How Flu Spreads in the Workplace

How Flu Spreads in the Workplace

Staten Island business bank sees merit in understanding transmission risks

STATEN ISLAND, N.Y. -- While Ebola continues to be in the news from West Africa, flu is the major workplace health issue closer to home.


Victory State Bank, Staten Island's only community-based commercial bank, observes that some caveats are saying the common flu disease poses more of a risk to Americans than Ebola.


When it comes to businesses maintaining a healthy workplace, the bank offers that scientific discoveries about contagious flu transmission can be instructive.


To unravel some reasons that winter is prime time for flu, a Virginia Tech researcher has been focusing on miniscule airborne droplets spread by means like sneezing and coughing.


Many cases of the flu are spread by airborne transmission when infected people send thousands of tiny droplets containing mucus, saliva, and viral particles soaring through the air.


The bigger droplets settle on doorknobs, counters and keyboards, a university research report said, but the smallest ones hang in the air, an invisible infectious mist just waiting to be sucked into the lungs of the next victim.


As recovering flu victims struggle back to work and new cases keep cropping up, the university said the question on everyone’s mind is: What can people do about it?


Linsey Marr, a professor in the Charles E. Via Jr. Department of Civil and Environmental Engineering, wondered why those droplets seemed to cause more infections in the winter.


She focused on one major environmental condition: humidity. Indoor humidity is lower in the winter, when central heating dries out the air.


As the air gets drier, it sucks moisture out of those mucus droplets. As the droplets shrivel and crystallize, the reduction in water increases the concentration of salts and proteins and changes the acidity.


Marr found that between 50 percent and 98 percent humidity, the virus doesn’t survive well: the droplets dry out just enough to be inhospitable.


But at very low humidity -- as exists indoors in the winter -- droplets can dry out completely, preserving the virus like microscopic beef jerky, the university explained.


Marr's explorations are continuing. She plans to extend her research on droplet-based disease transmission to another highly infectious virus: Ebola.


Unlike the flu, Ebola is mostly spread by contact, but under “very special circumstances,” Marr said — like spray from infected sewage -- droplets flying through the air could spread infection.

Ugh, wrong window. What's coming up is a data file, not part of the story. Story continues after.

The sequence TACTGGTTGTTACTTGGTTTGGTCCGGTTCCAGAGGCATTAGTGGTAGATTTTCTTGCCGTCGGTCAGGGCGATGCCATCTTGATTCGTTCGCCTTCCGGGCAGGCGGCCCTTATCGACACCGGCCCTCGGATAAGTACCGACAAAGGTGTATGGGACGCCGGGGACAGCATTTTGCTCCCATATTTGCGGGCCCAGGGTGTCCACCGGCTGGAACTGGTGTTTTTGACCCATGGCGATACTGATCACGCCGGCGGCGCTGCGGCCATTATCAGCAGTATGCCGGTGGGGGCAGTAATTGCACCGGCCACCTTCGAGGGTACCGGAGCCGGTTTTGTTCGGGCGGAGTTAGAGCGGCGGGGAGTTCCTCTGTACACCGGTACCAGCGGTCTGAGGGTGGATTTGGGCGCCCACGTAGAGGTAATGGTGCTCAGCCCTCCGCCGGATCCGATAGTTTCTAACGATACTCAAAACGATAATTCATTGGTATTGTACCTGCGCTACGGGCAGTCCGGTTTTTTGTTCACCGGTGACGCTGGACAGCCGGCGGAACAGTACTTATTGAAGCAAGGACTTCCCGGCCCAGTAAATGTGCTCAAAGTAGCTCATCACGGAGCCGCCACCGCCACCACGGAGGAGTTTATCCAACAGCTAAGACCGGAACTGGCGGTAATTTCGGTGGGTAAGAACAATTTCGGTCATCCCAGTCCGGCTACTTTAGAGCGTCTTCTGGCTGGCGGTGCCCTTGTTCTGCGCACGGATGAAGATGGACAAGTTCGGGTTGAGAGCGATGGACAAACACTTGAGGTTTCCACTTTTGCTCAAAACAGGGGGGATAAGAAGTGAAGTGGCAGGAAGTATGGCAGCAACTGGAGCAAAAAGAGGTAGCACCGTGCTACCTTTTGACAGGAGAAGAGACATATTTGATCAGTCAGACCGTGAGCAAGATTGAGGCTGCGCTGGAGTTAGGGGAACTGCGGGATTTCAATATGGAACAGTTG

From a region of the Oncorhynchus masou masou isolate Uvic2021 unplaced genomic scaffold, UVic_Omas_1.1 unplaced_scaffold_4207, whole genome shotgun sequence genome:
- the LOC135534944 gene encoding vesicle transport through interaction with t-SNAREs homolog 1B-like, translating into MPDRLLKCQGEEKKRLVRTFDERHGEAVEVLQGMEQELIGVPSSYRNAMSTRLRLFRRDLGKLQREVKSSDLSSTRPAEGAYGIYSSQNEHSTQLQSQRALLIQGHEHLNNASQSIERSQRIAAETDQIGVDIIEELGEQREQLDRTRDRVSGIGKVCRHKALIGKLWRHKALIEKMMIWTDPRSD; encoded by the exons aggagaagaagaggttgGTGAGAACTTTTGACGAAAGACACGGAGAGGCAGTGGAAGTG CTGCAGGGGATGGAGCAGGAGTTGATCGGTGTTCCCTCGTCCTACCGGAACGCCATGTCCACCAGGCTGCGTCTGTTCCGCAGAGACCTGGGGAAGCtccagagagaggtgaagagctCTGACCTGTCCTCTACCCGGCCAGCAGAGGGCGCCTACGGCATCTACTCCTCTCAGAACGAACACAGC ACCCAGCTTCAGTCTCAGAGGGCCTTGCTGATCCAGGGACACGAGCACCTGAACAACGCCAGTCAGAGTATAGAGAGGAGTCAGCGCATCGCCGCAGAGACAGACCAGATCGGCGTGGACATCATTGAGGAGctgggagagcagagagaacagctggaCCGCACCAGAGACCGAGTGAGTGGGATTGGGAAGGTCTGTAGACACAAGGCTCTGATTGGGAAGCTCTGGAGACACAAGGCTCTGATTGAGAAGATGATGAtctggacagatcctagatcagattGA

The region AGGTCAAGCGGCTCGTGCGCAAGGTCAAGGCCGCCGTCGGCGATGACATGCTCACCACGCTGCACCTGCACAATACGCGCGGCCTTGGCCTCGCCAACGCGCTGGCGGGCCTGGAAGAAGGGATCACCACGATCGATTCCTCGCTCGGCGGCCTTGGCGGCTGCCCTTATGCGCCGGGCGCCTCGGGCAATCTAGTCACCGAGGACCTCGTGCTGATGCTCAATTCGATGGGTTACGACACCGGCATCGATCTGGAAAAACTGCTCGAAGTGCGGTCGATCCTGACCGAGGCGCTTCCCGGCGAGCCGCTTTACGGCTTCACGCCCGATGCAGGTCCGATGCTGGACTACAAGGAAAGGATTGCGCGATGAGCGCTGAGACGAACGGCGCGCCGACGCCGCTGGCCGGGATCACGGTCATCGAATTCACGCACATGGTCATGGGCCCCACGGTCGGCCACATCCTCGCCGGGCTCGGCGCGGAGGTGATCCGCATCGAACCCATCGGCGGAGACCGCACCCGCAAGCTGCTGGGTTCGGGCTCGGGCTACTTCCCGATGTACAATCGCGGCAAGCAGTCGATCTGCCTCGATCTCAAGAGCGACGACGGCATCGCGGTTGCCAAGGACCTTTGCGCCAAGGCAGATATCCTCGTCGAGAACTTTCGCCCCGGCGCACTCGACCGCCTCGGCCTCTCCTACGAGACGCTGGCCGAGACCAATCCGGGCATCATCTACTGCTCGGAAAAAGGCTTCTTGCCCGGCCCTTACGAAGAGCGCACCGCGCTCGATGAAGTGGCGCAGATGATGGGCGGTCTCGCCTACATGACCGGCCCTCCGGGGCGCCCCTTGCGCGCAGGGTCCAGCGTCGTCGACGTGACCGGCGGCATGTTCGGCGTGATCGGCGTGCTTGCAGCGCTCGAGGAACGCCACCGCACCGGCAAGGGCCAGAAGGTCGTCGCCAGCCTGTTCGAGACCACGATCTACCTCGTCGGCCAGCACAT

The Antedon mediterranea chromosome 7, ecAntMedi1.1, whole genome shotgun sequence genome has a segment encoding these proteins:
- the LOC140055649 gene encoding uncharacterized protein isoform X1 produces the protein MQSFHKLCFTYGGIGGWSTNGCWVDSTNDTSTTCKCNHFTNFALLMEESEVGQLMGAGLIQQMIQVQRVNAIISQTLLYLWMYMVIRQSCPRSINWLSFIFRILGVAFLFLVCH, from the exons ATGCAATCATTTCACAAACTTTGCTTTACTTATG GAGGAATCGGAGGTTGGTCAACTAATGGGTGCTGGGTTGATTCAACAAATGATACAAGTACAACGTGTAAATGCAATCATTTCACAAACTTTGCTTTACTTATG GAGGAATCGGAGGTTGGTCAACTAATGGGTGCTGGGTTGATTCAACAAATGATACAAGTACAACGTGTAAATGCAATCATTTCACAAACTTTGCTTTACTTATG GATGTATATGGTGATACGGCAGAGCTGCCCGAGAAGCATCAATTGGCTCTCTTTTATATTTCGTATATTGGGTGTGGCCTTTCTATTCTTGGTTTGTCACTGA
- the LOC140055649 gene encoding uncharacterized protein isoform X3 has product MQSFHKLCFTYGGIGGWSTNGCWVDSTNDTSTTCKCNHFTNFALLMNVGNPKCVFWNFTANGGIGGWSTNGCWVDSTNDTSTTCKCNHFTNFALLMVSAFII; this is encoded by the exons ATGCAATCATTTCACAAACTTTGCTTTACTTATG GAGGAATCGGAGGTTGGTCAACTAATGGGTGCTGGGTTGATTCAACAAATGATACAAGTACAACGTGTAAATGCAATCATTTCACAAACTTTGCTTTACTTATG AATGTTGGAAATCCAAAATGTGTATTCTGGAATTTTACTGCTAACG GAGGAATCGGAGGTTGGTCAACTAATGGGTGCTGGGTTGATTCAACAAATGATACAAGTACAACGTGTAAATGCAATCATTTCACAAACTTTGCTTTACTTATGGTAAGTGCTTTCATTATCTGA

Because Ebola’s mortality rate is so high, even a low risk of airborne transmission warrants study, the university said.


Separately, the matter of coping and taking preventive steps is the aim of pointers from a physician who is also an author.


Dr. Fred Pescatore of Manhattan, whose website is about populist health and nutrition topics, says it makes sense to worry about influenza, which has been blamed for annual fatality statistics.

In addition, complications of flu -- including bacterial pneumonia, ear infections, sinus infections, dehydration, and worsening of chronic medical conditions -- are also a concern.

For this reason, he notes, the Centers for Disease Control recommends that everyone 6 months of age or older get a flu vaccine every season.

Aside from the obvious steps of washing hands frequently and getting a flu shot, he advocates bolstering immune defenses, because a strong immune system will help stave off whatever infection the body has to confront.

Two of his tips are to reduce sugar intake and to get sufficient sleep.

Sugar, he says, depresses immune function. Research as far back as 1973 shows that when people are administered 20 teaspoons of sugar (as glucose, fructose, sucrose, honey or orange juice), the ability of white blood cells to engulf bacteria declines by 50 percent.

The effect is observable within 30 minutes, he says, and lasts as long as five hours. A few servings of soda, he points out, can add almost as much as those 20 teaspoons.

Sleep is absolutely essential for various body functions, including immunity, he notes. For a recent study volunteers snorted nasal drops that contained a cold-causing virus. Then they were monitored to see how much they slept and who caught a cold.

People who slept less than seven hours a night were nearly three times as likely to get sick as those who got eight hours or more, he says.

Likewise, another study found that folks who were restricted to getting four hours of sleep nightly for six nights before receiving a flu vaccine only made half the amount of antibodies as normal.


About Victory State Bank


VSB Bancorp, Inc. (OTCQX: VSBN) is the one-bank holding company for Victory State Bank. As Staten Island, N.Y.’s only community-based commercial bank, Victory State Bank operates five full-service locations on the Island: The main office in the community of Great Kills, and branches in the communities of West Brighton, St. George, Dongan Hills and Rosebank. For additional information, Victory State Bank may be reached at 718-979-1100 or visited online at



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